3. The Pale King is a skyscraping achievement. Separating Wallace's backstory from the novel might be impossible, but the edited text, however incomplete, astonishes. The Pale King doesn't need a sympathy vote; the book soars on its own merits.I should also point out that, after two attempts, I never finished Infinite Jest. A couple years back I recommended IJ to my friend James because he plays tennis and I remembered something in that doorstop about a tennis camp. James is still mad. So I didn't [...]


    4. Qué raro se me hace el tener todo esto dentro y que para vosotros no sean más que palabras.David Foster Wallace ya no se encuentra entre nosotros. Las heridas todavía están abiertas. Solo nos queda su obra, las historias en las que se refugiaba y a su vez sangraba. Es lo único que nos mantiene en contacto con esa alma nacida en Ithaca pero que vivió siempre en el dolor. Es duro hacer esta reseña. No es una simple relato, es mucho más. No son páginas, palabras y tinta. Este libro es la h [...]


    5. I have been a little fascinated with David Foster Wallace since learning of his suicide on the blogosphere several years back. I have already written a little bit about my reading of some of his work and just happened upon The Pale King in the CDG airport on the way to Berlin. Perhaps it was just a funny twist of fate because the English book selection at Relais H in France tends to be something between the abysmal military fiction of Tom Clancy and the insipid modern novels pretending to be lit [...]


    6. What renders a truth meaningful, worthwhile, & c. is its relevance, which in turn requires extraordinary discernment and sensitivity to context, questions of value, and overall point-otherwise we might as well all just be computers downloading raw data to one another.In the interest of full disclosure as a 'novel' this work is not five-stars. As a collection of chapters, stories, asides and footnotes it is quite close to being five stars. I have no idea how to review this. I'm more than a li [...]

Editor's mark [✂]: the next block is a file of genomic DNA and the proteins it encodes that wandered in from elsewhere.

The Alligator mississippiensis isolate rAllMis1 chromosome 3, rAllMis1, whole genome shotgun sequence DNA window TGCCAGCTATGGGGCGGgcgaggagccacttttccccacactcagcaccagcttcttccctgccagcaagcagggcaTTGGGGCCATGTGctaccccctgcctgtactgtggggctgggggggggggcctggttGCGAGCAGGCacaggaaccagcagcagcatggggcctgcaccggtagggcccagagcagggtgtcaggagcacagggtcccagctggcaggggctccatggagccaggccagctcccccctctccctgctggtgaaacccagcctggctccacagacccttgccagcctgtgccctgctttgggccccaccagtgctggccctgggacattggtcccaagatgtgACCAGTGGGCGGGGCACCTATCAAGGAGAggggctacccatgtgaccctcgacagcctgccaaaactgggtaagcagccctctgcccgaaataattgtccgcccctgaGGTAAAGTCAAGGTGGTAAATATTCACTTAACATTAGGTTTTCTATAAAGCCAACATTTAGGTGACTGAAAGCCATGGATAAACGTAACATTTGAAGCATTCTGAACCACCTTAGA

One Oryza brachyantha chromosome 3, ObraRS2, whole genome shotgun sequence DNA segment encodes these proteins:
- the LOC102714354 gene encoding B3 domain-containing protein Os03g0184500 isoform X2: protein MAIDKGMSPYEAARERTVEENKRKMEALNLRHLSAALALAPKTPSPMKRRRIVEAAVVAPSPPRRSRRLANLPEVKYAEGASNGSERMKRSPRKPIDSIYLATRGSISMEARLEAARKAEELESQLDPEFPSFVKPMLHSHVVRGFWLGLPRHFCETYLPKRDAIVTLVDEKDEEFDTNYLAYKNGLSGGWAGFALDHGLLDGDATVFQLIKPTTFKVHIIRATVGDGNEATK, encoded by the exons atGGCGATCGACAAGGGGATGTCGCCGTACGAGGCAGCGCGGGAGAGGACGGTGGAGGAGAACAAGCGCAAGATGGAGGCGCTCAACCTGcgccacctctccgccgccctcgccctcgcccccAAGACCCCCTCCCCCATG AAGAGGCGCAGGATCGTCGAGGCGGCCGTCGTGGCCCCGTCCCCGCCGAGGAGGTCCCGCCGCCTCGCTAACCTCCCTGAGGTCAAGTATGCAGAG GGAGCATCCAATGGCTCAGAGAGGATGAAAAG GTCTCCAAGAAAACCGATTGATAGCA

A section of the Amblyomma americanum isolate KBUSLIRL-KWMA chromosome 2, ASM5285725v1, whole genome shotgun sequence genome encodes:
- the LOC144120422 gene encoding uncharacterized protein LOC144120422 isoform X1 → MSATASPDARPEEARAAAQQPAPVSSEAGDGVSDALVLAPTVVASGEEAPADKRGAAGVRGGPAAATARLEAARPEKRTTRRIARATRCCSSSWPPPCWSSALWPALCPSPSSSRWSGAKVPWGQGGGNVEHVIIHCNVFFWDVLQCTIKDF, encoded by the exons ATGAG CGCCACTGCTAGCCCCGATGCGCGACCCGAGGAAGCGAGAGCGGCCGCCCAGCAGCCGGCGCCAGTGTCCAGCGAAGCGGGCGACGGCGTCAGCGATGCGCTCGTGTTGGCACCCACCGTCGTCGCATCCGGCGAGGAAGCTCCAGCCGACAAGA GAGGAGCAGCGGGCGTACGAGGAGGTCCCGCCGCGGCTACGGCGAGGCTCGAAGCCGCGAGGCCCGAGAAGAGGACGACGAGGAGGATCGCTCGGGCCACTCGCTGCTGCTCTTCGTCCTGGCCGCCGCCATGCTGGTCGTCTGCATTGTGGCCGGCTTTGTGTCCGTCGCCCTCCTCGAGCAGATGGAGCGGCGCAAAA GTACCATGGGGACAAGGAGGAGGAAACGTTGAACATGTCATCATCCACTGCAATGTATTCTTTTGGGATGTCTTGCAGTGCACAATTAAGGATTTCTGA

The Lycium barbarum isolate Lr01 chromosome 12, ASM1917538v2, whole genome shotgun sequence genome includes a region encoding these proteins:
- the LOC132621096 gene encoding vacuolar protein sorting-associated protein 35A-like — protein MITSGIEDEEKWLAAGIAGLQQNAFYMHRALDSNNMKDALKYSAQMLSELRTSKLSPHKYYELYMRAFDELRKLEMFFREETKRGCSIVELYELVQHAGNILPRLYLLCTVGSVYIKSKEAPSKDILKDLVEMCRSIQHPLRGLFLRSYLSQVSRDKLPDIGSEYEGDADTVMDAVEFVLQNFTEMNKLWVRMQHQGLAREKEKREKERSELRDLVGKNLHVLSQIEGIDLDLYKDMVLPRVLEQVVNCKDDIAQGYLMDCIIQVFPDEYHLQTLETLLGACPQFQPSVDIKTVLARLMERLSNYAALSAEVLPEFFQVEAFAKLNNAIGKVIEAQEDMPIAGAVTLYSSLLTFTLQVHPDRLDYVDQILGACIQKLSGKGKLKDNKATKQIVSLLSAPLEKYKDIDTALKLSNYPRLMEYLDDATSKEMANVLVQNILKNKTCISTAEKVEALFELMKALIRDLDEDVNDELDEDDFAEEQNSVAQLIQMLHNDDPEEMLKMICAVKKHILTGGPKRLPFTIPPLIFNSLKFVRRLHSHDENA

7. Original review: May 10, 2011100 Words in Search of a Precis (For Those of Us Who Prefer the Short Form of Stimulation)DFW is calling on us to become Heroes or Pale Kings. There is something Proustian at work in “The Pale King”. DFW isn’t so much in search of lost time or even perceptions; he is in search of a lost ability to “perceive” or to “sense” or to make things “interesting”. In a time when there is so much boredom, DFW is offering us a way of seeing and engaging with th [...]


    8. “How odd I can have all this inside me and to you it’s just words.” ― David Foster Wallace, The Pale King If a novel about IRS examiners in a Midwest Regional Examination Center seems like a bad pitch, and definitely a boring novel, you will have almost grasped about one-half the magic of DFW. This is absolutely a novel about boredom, tedium, loneliness, isolation, bureaucracy, melancholy, and depression. Did I also mention this book is damn funny and absurd? I giggled at parts. I cried [...]